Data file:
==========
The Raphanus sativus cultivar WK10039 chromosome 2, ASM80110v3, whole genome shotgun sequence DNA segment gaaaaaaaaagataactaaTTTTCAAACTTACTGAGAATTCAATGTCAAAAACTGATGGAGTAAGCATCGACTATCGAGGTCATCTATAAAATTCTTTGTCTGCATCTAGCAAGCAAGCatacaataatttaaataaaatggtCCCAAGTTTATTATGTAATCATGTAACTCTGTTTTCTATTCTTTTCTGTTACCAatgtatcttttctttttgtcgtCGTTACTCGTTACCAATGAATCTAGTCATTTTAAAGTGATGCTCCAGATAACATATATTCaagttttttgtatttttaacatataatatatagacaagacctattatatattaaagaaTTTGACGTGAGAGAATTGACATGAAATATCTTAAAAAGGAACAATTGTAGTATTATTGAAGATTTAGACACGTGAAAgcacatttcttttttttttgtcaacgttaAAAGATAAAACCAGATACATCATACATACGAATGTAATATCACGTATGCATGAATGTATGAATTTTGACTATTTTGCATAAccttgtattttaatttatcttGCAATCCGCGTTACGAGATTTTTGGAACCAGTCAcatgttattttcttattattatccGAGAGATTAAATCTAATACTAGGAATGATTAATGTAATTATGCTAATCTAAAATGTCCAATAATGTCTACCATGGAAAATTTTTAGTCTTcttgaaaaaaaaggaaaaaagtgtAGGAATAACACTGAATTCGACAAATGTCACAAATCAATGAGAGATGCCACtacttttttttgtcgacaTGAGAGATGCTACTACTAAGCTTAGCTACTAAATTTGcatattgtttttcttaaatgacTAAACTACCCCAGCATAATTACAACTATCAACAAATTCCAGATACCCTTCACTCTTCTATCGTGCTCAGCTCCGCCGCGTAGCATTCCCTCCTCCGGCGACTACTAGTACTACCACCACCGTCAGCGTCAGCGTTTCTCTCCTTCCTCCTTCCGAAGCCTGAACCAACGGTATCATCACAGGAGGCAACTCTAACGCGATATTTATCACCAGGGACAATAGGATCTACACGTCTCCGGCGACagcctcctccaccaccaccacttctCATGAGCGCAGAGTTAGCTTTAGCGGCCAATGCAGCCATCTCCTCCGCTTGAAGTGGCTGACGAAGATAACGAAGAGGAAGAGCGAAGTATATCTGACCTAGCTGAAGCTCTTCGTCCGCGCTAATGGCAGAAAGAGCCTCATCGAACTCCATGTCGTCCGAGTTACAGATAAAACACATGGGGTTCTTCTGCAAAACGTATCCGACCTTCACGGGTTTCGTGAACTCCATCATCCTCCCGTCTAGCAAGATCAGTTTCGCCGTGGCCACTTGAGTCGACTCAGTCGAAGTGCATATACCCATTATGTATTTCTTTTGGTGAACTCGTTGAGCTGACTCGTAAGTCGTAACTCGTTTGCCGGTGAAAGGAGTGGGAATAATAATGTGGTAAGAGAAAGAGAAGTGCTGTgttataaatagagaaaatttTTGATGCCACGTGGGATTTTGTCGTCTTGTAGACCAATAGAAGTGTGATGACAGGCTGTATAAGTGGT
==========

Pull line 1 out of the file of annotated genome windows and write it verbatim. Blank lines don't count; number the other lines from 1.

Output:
The Raphanus sativus cultivar WK10039 chromosome 2, ASM80110v3, whole genome shotgun sequence DNA segment gaaaaaaaaagataactaaTTTTCAAACTTACTGAGAATTCAATGTCAAAAACTGATGGAGTAAGCATCGACTATCGAGGTCATCTATAAAATTCTTTGTCTGCATCTAGCAAGCAAGCatacaataatttaaataaaatggtCCCAAGTTTATTATGTAATCATGTAACTCTGTTTTCTATTCTTTTCTGTTACCAatgtatcttttctttttgtcgtCGTTACTCGTTACCAATGAATCTAGTCATTTTAAAGTGATGCTCCAGATAACATATATTCaagttttttgtatttttaacatataatatatagacaagacctattatatattaaagaaTTTGACGTGAGAGAATTGACATGAAATATCTTAAAAAGGAACAATTGTAGTATTATTGAAGATTTAGACACGTGAAAgcacatttcttttttttttgtcaacgttaAAAGATAAAACCAGATACATCATACATACGAATGTAATATCACGTATGCATGAATGTATGAATTTTGACTATTTTGCATAAccttgtattttaatttatcttGCAATCCGCGTTACGAGATTTTTGGAACCAGTCAcatgttattttcttattattatccGAGAGATTAAATCTAATACTAGGAATGATTAATGTAATTATGCTAATCTAAAATGTCCAATAATGTCTACCATGGAAAATTTTTAGTCTTcttgaaaaaaaaggaaaaaagtgtAGGAATAACACTGAATTCGACAAATGTCACAAATCAATGAGAGATGCCACtacttttttttgtcgacaTGAGAGATGCTACTACTAAGCTTAGCTACTAAATTTGcatattgtttttcttaaatgacTAAACTACCCCAGCATAATTACAACTATCAACAAATTCCAGATACCCTTCACTCTTCTATCGTGCTCAGCTCCGCCGCGTAGCATTCCCTCCTCCGGCGACTACTAGTACTACCACCACCGTCAGCGTCAGCGTTTCTCTCCTTCCTCCTTCCGAAGCCTGAACCAACGGTATCATCACAGGAGGCAACTCTAACGCGATATTTATCACCAGGGACAATAGGATCTACACGTCTCCGGCGACagcctcctccaccaccaccacttctCATGAGCGCAGAGTTAGCTTTAGCGGCCAATGCAGCCATCTCCTCCGCTTGAAGTGGCTGACGAAGATAACGAAGAGGAAGAGCGAAGTATATCTGACCTAGCTGAAGCTCTTCGTCCGCGCTAATGGCAGAAAGAGCCTCATCGAACTCCATGTCGTCCGAGTTACAGATAAAACACATGGGGTTCTTCTGCAAAACGTATCCGACCTTCACGGGTTTCGTGAACTCCATCATCCTCCCGTCTAGCAAGATCAGTTTCGCCGTGGCCACTTGAGTCGACTCAGTCGAAGTGCATATACCCATTATGTATTTCTTTTGGTGAACTCGTTGAGCTGACTCGTAAGTCGTAACTCGTTTGCCGGTGAAAGGAGTGGGAATAATAATGTGGTAAGAGAAAGAGAAGTGCTGTgttataaatagagaaaatttTTGATGCCACGTGGGATTTTGTCGTCTTGTAGACCAATAGAAGTGTGATGACAGGCTGTATAAGTGGT